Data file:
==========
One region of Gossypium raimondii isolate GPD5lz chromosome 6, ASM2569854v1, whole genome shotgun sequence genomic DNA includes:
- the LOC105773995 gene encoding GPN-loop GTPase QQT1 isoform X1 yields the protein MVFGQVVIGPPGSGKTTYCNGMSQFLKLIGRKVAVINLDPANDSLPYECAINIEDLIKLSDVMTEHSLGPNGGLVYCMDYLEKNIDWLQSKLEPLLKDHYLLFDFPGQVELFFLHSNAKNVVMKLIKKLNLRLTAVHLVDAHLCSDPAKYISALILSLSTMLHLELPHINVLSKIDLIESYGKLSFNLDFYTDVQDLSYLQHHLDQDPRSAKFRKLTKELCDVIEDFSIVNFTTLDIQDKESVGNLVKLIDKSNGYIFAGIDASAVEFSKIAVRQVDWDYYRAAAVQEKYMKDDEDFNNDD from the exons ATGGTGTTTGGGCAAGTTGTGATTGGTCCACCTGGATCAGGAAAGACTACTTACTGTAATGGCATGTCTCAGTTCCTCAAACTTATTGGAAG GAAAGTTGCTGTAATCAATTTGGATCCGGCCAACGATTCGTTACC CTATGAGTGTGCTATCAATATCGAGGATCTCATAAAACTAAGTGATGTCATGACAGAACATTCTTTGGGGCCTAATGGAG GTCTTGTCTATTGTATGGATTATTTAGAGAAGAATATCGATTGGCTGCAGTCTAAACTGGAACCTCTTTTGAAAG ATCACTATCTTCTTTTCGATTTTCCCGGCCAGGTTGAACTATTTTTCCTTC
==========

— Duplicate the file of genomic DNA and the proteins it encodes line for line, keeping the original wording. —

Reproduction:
One region of Gossypium raimondii isolate GPD5lz chromosome 6, ASM2569854v1, whole genome shotgun sequence genomic DNA includes:
- the LOC105773995 gene encoding GPN-loop GTPase QQT1 isoform X1 yields the protein MVFGQVVIGPPGSGKTTYCNGMSQFLKLIGRKVAVINLDPANDSLPYECAINIEDLIKLSDVMTEHSLGPNGGLVYCMDYLEKNIDWLQSKLEPLLKDHYLLFDFPGQVELFFLHSNAKNVVMKLIKKLNLRLTAVHLVDAHLCSDPAKYISALILSLSTMLHLELPHINVLSKIDLIESYGKLSFNLDFYTDVQDLSYLQHHLDQDPRSAKFRKLTKELCDVIEDFSIVNFTTLDIQDKESVGNLVKLIDKSNGYIFAGIDASAVEFSKIAVRQVDWDYYRAAAVQEKYMKDDEDFNNDD from the exons ATGGTGTTTGGGCAAGTTGTGATTGGTCCACCTGGATCAGGAAAGACTACTTACTGTAATGGCATGTCTCAGTTCCTCAAACTTATTGGAAG GAAAGTTGCTGTAATCAATTTGGATCCGGCCAACGATTCGTTACC CTATGAGTGTGCTATCAATATCGAGGATCTCATAAAACTAAGTGATGTCATGACAGAACATTCTTTGGGGCCTAATGGAG GTCTTGTCTATTGTATGGATTATTTAGAGAAGAATATCGATTGGCTGCAGTCTAAACTGGAACCTCTTTTGAAAG ATCACTATCTTCTTTTCGATTTTCCCGGCCAGGTTGAACTATTTTTCCTTC